Wetropolis extreme rainfall and flood demonstrator: from mathematical design to outreach
Government and consulting experts on flood mitigation generally face difficulties when trying to explain the science of extreme flooding to the general public, in particular the concept of a return period. Too often, for example, people perceive they are safe for the next 100 years after a 1:100-year return-period flood has hit their town. UK flood practitioners therefore gave us the challenge to design an outreach tool that conceptualises the science of flooding in a way that is accessible to and directly engages the public, and in particular demonstrates what a return period is. Furthermore, we were tasked with designing a live 3-D physical model rather than a graphical or animated 2-D game on a screen. We show here how we tackled that challenge by designing, constructing, and showcasing the Wetropolis Flood Demonstrator. Wetropolis is a transportable and conceptual physical model with random rainfall, river flow, a flood plain, an upland reservoir, a porous moor, representing the upper catchment and visualising groundwater flow, and a city which can flood following extreme and random rainfall. A key novelty is the supply of rainfall every Wetropolis day. Several aspects of Wetropolis are considered.
We present the modular mathematical and numerical design on which Wetropolis is based. It guided the choice of parameter values of Wetropolis, which was loosely inspired by the Leeds Boxing Day floods of the River Aire in 2015. The design model further serves as the building block and inspiration for adaptations suited to particular local demands. Moreover, the model is purposely lean and therefore quick to compute, serving flexibility in the outreach-tool design, but is less suitable for any detailed scientific validation.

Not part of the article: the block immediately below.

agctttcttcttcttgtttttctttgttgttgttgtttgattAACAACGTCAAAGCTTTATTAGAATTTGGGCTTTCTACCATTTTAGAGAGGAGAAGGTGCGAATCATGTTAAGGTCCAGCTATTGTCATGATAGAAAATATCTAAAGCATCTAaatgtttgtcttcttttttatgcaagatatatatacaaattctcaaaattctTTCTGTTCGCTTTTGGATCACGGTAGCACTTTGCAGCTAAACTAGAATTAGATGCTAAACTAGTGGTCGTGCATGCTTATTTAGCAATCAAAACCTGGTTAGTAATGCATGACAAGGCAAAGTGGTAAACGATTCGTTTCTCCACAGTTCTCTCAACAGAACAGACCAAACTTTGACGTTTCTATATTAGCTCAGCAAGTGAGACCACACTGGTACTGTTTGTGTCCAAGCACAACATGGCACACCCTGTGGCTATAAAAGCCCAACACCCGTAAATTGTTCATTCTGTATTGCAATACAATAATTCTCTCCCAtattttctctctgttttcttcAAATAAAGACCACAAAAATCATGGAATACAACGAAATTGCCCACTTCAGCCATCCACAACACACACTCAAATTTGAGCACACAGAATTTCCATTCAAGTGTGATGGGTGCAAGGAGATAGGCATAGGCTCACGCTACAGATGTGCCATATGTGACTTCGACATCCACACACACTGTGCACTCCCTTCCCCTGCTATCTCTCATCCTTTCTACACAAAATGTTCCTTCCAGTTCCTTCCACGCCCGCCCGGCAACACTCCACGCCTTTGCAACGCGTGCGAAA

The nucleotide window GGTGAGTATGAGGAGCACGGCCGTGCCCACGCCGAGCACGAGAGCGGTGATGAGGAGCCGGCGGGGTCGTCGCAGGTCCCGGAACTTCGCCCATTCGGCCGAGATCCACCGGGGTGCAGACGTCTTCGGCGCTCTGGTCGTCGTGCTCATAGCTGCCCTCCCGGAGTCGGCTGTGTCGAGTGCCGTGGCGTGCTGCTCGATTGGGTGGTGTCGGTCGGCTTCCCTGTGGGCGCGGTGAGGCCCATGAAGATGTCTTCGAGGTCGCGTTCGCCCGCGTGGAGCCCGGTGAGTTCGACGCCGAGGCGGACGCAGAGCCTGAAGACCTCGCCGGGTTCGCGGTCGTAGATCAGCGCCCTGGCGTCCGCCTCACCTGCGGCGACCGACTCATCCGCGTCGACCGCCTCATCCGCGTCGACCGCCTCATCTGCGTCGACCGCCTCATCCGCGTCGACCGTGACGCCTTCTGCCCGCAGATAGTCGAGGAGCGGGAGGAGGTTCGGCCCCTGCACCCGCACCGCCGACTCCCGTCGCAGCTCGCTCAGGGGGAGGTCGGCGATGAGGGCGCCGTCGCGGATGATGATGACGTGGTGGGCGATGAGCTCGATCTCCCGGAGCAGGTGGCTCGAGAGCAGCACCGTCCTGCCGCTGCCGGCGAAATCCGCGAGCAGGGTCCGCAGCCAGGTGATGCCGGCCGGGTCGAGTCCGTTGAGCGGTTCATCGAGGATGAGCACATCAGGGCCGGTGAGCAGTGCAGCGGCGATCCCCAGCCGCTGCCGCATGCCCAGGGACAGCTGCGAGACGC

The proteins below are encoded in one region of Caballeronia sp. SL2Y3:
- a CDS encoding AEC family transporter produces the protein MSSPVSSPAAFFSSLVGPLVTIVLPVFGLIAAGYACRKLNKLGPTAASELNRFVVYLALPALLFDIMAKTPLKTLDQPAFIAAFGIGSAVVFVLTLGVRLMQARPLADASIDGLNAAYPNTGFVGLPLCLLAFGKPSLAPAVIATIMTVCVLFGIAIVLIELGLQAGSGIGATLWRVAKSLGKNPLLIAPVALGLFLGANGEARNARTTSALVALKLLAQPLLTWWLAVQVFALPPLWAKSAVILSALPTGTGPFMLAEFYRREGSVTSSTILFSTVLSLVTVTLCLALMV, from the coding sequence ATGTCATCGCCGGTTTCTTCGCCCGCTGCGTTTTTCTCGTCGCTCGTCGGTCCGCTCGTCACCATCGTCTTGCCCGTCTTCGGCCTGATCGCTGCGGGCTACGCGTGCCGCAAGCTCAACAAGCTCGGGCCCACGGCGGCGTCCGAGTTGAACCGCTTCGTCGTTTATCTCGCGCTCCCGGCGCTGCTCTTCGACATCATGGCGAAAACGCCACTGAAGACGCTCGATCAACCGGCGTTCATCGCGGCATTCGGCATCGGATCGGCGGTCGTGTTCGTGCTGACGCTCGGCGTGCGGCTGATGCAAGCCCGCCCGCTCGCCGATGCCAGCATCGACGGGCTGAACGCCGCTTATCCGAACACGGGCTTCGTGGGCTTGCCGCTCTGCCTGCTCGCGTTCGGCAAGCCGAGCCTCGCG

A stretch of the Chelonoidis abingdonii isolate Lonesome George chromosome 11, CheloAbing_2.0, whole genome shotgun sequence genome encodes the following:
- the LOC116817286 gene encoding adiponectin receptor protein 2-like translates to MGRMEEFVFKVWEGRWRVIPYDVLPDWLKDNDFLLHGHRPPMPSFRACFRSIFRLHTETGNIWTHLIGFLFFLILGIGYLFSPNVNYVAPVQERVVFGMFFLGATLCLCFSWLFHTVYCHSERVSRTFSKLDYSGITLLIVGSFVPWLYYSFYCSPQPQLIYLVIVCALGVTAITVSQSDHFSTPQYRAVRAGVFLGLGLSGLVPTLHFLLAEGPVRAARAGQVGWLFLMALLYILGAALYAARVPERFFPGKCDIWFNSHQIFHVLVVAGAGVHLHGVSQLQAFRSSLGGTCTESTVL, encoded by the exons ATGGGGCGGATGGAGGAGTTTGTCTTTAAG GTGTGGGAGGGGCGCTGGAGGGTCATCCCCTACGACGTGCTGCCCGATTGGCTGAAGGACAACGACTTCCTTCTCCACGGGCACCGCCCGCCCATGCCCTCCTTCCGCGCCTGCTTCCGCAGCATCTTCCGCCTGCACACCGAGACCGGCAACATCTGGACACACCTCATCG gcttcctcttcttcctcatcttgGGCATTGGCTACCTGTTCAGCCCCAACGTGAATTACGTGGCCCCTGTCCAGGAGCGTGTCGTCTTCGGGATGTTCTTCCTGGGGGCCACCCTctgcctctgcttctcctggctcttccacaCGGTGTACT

The constructed Wetropolis is described here in broad terms, but we include a link to a GitHub site with details to inspire other bespoke designs. The goal, again, is to facilitate new adaptations of Wetropolis for particular catchments different to the Leeds River Aire case.
Our experience in showcasing Wetropolis is summarised and discussed, with the purpose of giving an overview as well as inspiring improved and bespoke adaptations. While Wetropolis should be experienced live, with videos found on the GitHub site, here we provide a photographic overview. To date, Wetropolis has been showcased to 500 to 1000 people at public workshops and exhibitions on recent UK floods, as well as to flood practitioners and scientists at various research and stakeholder workshops.
We conclude with some ongoing design changes, including how people can experience natural flood management in a revised Wetropolis design. Finally, we also discuss how Wetropolis, although originally focussed solely on outreach, led to a new cost-effectiveness analysis and protocol for assessing flood-mitigation plans and inspired other physical models for use in education and water management.